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Cruising the American roadways in the 1950s was a national pastime as auto enthusiasts embraced the sex appeal and coolness factor of their vehicles having a removable top. In the age of muscle cars and roadsters, almost every U.S. automaker had a convertible in its product lineup. 

However, with increasing speed limits and growing safety concerns in the 1970s, hard-top roofs became the norm, and automakers stopped directing their attention to convertible models. Nowadays, convertible vehicles are rare and typically only found on higher-end luxury sports cars, with perhaps the exception of the somewhat affordable Mazda Miata MX-5.

However, not every convertible model is so stereotypical. Here’s a look at six vehicles you might not have known were available as convertibles.

1. Chrysler PT Cruiser

A Chrysler PT Cruiser convertible prototype compact car model on display at the 2001 New York Auto Show
A Chrysler PT Cruiser convertible | DaimlerChrysler via Getty Images

The Chrysler PT Cruiser gained a cult-like following throughout its nine years of production. Unveiled at the turn of the century, its nostalgic appearance helped the unique vehicle earn Motor Trend’s Car of the Year award in 2001.

In 2004, the automaker offered a soft-top convertible variant of the PT Cruiser. Despite its popularity, production of the convertible ended in 2008, and the following year production halted on the hard-top version, with the nameplate discontinued.

2. Jeep Wrangler

While not a traditional convertible, the Jeep Wrangler makes our list due to its removable top and doors. First appearing in 1986, the current Wrangler is in its fourth generation. Initially only available in a two-door convertible option, the iconic Jeep has evolved with enhanced roofing, roll-up windows, and hard top availability.

Today, the 2024 Jeep Wrangler features a two or four-door variant that includes a three-piece hard top, a mesh sunbonnet top by Mopar®, a Sky One-Touch® Power Top, or a zipperless black Sunrider® soft top. The two-door Sport 4×4 has an MSRP of $31,195.

3. Land Rover Range Rover Evoque

Many people don’t realize that Land Rover had a convertible model for a short time. It featured a fixed bow, fabric Z-folding roofing system that automatically opened and closed with the touch of a button, taking less than 20 seconds to lower. The convertible roof could operate while traveling up to 30 mph and featured an acoustic liner to reduce road noise. The frameless doors provided for a one-of-a-kind stylish exterior appearance.

The Range Rover Evoque convertible was only available between 2017 and 2018. While the soft top is no longer in production, the current variant of the Evoque offers a panoramic fixed roof as an optional feature.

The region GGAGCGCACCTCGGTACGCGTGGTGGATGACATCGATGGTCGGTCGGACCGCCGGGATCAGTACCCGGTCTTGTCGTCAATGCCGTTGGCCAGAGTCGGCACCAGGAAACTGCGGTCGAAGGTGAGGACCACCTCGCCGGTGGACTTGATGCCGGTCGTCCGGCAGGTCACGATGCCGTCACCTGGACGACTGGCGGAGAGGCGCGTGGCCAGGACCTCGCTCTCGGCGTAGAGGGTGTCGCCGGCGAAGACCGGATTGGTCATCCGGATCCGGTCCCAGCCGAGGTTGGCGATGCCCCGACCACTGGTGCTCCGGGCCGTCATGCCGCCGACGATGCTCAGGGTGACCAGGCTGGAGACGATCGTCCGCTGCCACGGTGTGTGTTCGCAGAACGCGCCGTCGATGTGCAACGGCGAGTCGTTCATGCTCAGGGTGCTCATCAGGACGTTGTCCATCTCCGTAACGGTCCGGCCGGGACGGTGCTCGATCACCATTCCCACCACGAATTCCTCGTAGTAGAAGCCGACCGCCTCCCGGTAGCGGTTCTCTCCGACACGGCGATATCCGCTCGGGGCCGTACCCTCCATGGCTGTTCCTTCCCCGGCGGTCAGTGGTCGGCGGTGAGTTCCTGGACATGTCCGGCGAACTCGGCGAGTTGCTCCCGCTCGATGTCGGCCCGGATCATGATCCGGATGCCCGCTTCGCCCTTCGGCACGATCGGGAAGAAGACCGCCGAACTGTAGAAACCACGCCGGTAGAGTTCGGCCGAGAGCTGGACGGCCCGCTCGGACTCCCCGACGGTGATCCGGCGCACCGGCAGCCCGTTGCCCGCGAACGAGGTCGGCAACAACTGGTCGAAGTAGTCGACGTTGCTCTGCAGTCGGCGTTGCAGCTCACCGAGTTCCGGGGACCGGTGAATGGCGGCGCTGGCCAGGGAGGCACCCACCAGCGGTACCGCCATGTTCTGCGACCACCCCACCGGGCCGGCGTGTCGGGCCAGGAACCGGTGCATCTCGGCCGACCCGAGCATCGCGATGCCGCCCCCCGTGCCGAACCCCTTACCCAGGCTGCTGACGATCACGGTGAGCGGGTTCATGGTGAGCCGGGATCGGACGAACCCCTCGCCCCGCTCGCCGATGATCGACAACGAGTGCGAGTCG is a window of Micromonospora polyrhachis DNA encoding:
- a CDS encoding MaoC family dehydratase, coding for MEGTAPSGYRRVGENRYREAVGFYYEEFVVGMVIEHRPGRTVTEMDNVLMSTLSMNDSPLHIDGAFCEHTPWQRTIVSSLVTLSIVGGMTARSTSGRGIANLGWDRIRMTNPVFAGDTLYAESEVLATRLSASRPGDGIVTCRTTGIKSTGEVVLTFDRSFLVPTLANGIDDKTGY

4. Mini Cooper

The 2024 Mini Convertible has a starting price of $35,700 and features an electrically-powered soft top that takes only 18 seconds to go up or down, able to operate while going 18 mph. The top can also be left in sunroof mode, and there is an option to have the Union Jack design woven into the soft top.

While the Mini Cooper has been around since 1959, it wasn’t until 2002 that the iconic European car hit American roadways. A two-door convertible option became available in the 2005 model year, and almost 20 years later can still be found in the Cooper, Cooper S, and John Cooper Works (JCW) trim levels. Additionally, a limited amount of electric Mini Cooper convertibles became available for the 2023 model year.

5. Nissan Murano

The Nissan Murano is a popular choice in the SUV segment, but the infamous Cross Cabriolet convertible version is no longer available, ending production in 2014.

Touted as the “world’s first and only All-Wheel Drive crossover convertible,” it featured a powerful V6 engine, ample cargo space, an easily storable soft foldable top, and a unique skylight feature. It first debuted in 2011.

6. Volkswagen Beetle

The classic Volkswagen Beetle is a nostalgic reminder of the 1960s counterculture hippie movement. In 1949, the first convertible version of the iconic “bug” rolled off German production lines. Named the Beetle Cabriolet, the four-seater sold approximately 330,000 units before ending production in 1980.

Reintroduced in 2013, the Cabriolet featured a soft top that could go down in less than 10 seconds with a K-fold feature that quickly converted the foam-bonded, weather-proof fabric into a compact space. Safety upgrades included a sturdier folding frame, enhanced attachment points, an invisible roll bar, a reinforced body shell, and a rollover protection system.

In 2019, Volkswagen produced the Final Edition SE and Final Edition SEL, marking the end of one of the most popular vehicles in automotive history.

Related There’s 1 Classy Convertible That Everyone Forgets About

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